The Evolution of Shopping Malls in Vancouver

Twenty years ago, malls were not only the place to find the latest fashion and styles, but they were also a place to be entertained. As a one-stop shop, you could see a movie, play at the arcade, and eat at the food court without stepping outside.

Now with the rise of the online consumer, the retail landscape has taken a turn that even the most experienced brokers didn’t expect. Big box stores are no longer the sought-after destinations they once were, as shoppers shifted to the convenience of a click of a mouse over brick and mortar. Opting for boutique style shops over commercial centers, not to mention our valuable square footage, Vancouver’s consumption habits have affected many of our once prominent shopping malls.

Despite the challenges, there are a few developers that have adapted to the changing retail scape, adding a new element to their centers in an effort to keep crowds coming.

 Mall1

Park Royal 
Photo: Park Royal Facebook

Part traditional mall, part urban village, Park Royal has undergone major expansion over the past few years. In addition to combining indoor and open-air shopping, they’ve also added popular retailers and restaurants into their directory, which includes Aritzia, Kate Spade, Zara, and Glowbal Group’s Trattoria. Outside of the mall is The Village at Park Royal, which is designed to offer a neighborhood experience and an outdoor pedestrian-friendly shopping environment.

The much-anticipated newcomer to Park Royal is Simons, a 175-year-old family-owned Quebec fashion house that’s set to open on October 15th. With a cost estimated between $25-$30 million, this 100,000 square-foot, two-level store aims to become a cultural landmark, containing installations by B.C. artists like Douglas Coupland, Bobbie Burgers, and Jody Broomfield.

 Mall2

McCarthur Glen
Photo: McCarthur Glen/Facebook

Having opened just a few months ago, McCarthur Glen is the only designer outlet mall in Vancouver. Located near the Vancouver Airport, it was built on five business pillars to differentiate the consumer experience: international appeal, a high level of customer service, unique entertainment, stylish visual merchandising, and notable dining options. Shops are a mix of high-end storefronts as well as more accessible brands like Nike and Banana Republic.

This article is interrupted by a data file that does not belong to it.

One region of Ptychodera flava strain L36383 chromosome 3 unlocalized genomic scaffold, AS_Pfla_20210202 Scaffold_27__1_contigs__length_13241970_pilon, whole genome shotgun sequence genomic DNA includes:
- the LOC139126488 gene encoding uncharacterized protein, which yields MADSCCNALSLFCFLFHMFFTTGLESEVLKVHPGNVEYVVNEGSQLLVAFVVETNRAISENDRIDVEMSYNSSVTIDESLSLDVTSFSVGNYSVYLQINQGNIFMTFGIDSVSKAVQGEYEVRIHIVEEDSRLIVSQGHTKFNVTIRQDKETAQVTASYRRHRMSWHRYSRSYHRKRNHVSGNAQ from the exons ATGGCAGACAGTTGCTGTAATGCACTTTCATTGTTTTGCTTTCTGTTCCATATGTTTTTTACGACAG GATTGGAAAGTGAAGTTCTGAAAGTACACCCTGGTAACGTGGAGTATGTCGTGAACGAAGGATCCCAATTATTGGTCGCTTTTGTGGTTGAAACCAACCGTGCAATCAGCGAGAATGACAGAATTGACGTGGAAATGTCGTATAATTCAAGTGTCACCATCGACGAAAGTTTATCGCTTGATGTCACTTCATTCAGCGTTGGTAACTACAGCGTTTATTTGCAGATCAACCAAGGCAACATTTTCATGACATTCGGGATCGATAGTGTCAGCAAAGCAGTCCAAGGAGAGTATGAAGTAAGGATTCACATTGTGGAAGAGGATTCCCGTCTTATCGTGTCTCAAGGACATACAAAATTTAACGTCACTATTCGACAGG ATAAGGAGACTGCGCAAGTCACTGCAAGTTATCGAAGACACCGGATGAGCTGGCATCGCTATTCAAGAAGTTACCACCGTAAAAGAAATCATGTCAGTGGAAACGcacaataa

Turns out it’s working, as it was recently reported in Business in Vancouver that traffic has been 66% above what was expected, setting a company record by recording its millionth visitor in only three months.

 Mall3

Tsawassen Mills
Photo: Ivanhoe Cambridge

Now in the midst of construction, Tsawassen Mills covers 1.2 million square feet of shopping that is expected to change the face of retail in the Lower Mainland. The outdoor mall will have 200 stores and 16 anchors; the biggest is Bass Pro Shop, which will cover 145,000 square feet. Besides merchandise, Bass will house an aquarium, boat repair, restaurant, and bowling alley. While this store is set to open next spring, the rest of the mall is scheduled for October 2016.

Other mall features include a ‘mancave’, a 1,100 seat food court, and an event space to host fashion shows. However, some question whether this ‘new experience’ will lead to a successful outcome. As a destination shopping center, a low Canadian dollar is vital to attract American consumers, as shoppers from Vancouver are unlikely to travel over two bridges to shop in Tsawassen.

Do you still head to shopping malls, or do you opt for online purchases? Tweet @naiopvancouver and let us know!

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